Amending your claim and time limits in the Employment Tribunal

Previously, an amendment to a claim took effect from the date of the original claim. It was therefore essential for the ET to consider any jurisdictional points (such as whether the claim was in time) when deciding whether or not to grant the application as, once the application has been granted, the Respondent would be prevented from raising such an argument.  

This rule is now different.

In the above case, the EAT ruled that the task of deciding whether to grant an application to amend (which may include a new complaint or cause of action) is not a single-stage exercise. It may be the case that a tribunal may need to hear all the evidence before deciding whether a particular complaint or cause of action is out of time. Preliminary hearings are helpful, although It may not be possible to achieve this at a preliminary hearing and the issue may have to be dealt with at the full hearing. 

The facts of Galilee v Commissioner of Police of the Metropolis involved a police officer, Mr Galilee, who following his dismissal, brought a claim for unfair dismissal and discrimination against the Met police.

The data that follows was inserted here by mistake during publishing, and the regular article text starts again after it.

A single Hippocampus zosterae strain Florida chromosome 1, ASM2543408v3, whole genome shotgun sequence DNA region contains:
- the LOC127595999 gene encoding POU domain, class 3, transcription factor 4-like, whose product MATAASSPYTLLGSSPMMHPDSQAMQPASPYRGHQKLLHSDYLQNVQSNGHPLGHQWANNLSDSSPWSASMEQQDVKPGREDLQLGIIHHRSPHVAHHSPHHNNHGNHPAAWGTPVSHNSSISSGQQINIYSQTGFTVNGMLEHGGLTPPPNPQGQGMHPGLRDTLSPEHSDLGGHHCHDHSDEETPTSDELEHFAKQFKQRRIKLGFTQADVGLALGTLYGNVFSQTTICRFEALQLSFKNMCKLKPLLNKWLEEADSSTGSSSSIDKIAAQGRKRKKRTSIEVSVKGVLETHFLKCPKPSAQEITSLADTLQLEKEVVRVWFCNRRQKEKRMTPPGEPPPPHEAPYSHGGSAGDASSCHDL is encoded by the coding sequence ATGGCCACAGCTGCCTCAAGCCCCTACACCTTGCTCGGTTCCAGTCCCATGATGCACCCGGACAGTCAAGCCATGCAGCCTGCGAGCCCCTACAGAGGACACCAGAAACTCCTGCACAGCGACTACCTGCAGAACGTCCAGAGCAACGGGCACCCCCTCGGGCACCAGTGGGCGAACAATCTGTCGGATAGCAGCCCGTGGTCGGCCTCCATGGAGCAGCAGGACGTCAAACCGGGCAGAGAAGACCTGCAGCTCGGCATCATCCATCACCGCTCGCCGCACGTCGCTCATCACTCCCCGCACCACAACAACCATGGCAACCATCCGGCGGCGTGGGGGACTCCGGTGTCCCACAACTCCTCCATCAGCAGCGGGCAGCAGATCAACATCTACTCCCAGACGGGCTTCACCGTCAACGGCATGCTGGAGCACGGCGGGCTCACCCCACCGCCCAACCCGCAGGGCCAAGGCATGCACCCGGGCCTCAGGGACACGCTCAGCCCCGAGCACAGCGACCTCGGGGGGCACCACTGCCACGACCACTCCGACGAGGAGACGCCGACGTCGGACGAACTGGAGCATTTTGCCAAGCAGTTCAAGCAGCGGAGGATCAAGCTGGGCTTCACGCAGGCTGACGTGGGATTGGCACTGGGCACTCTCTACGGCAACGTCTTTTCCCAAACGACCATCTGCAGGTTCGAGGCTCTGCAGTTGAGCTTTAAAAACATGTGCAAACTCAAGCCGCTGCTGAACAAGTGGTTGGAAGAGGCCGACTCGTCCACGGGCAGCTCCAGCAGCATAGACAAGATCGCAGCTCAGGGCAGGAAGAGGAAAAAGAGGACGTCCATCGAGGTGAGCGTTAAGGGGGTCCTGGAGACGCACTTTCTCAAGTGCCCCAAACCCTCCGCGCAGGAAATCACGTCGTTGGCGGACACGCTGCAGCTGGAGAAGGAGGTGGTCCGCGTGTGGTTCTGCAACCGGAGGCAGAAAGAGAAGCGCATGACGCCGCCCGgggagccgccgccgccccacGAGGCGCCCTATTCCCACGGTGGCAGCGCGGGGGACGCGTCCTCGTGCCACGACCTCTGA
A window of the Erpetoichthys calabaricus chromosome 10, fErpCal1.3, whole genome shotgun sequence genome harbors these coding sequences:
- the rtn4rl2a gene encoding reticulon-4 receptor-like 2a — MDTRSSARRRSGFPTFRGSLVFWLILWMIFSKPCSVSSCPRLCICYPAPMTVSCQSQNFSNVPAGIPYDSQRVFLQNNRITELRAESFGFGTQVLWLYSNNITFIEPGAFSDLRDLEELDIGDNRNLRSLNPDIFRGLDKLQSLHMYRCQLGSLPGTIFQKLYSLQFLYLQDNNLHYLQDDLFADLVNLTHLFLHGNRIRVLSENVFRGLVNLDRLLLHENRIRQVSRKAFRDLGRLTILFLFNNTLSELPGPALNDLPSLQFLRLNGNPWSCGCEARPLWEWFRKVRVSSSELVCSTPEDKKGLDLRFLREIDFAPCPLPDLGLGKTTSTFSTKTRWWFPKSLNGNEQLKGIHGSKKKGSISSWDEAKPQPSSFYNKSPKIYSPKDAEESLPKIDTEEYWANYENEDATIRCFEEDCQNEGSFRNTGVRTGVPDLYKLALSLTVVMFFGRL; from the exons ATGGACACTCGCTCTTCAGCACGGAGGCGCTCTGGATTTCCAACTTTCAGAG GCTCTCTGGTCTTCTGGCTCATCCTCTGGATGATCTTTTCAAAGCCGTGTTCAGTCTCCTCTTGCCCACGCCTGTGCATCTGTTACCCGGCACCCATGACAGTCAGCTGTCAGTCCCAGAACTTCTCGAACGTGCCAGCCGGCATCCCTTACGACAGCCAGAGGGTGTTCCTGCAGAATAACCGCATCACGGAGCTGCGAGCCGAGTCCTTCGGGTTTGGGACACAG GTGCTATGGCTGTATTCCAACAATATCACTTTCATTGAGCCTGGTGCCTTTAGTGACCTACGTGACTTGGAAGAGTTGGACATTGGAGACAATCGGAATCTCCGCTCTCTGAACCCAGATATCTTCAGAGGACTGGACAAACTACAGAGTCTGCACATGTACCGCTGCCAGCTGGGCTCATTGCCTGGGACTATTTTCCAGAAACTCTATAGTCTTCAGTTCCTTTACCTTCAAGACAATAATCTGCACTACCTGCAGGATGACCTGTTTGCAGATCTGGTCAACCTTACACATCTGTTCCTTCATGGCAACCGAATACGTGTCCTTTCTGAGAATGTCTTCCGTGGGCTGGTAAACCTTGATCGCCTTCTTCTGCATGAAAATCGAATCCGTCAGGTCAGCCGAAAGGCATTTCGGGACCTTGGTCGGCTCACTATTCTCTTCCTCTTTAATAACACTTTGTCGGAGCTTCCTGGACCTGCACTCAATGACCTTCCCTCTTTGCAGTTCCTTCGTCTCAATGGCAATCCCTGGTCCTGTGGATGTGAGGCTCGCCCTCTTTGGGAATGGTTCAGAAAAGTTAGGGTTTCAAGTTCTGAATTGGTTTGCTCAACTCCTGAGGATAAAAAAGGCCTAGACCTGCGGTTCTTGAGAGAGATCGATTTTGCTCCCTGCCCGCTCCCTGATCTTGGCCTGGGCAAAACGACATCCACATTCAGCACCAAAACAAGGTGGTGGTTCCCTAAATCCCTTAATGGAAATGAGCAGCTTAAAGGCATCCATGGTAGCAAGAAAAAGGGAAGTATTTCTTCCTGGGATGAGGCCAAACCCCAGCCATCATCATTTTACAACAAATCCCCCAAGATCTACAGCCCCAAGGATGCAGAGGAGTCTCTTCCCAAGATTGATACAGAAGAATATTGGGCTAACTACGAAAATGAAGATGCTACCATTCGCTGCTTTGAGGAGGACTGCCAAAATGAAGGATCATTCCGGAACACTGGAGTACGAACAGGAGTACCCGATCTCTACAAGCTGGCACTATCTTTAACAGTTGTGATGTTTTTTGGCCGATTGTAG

Having instructed solicitors, he applied to amend his claim in order to include further discrimination claims.  The tribunal rejected his application on the basis that (amongst other things) the new claims were out of time. 

Mr Galilee appealed this decision and the EAT ruled in his favour. 

The EAT held that when granting permission for a party to amend a claim, the amendment takes effect for the purposes of limitation at the time permission is granted to amend the claim, rather than dating back to the date the original claim was lodged and a number of cases had been wrongly decided on this point.  It did not find that the Respondent lost its ability to argue that the claim was out of time as this issue could be decided at the full hearing.  

This is an important judgment as it clarifies a number of conflicting judgments which have been handed down by tribunals in times gone by.

The Presidential Guidance also offers further guidance for practitioners when considering amendments to claims.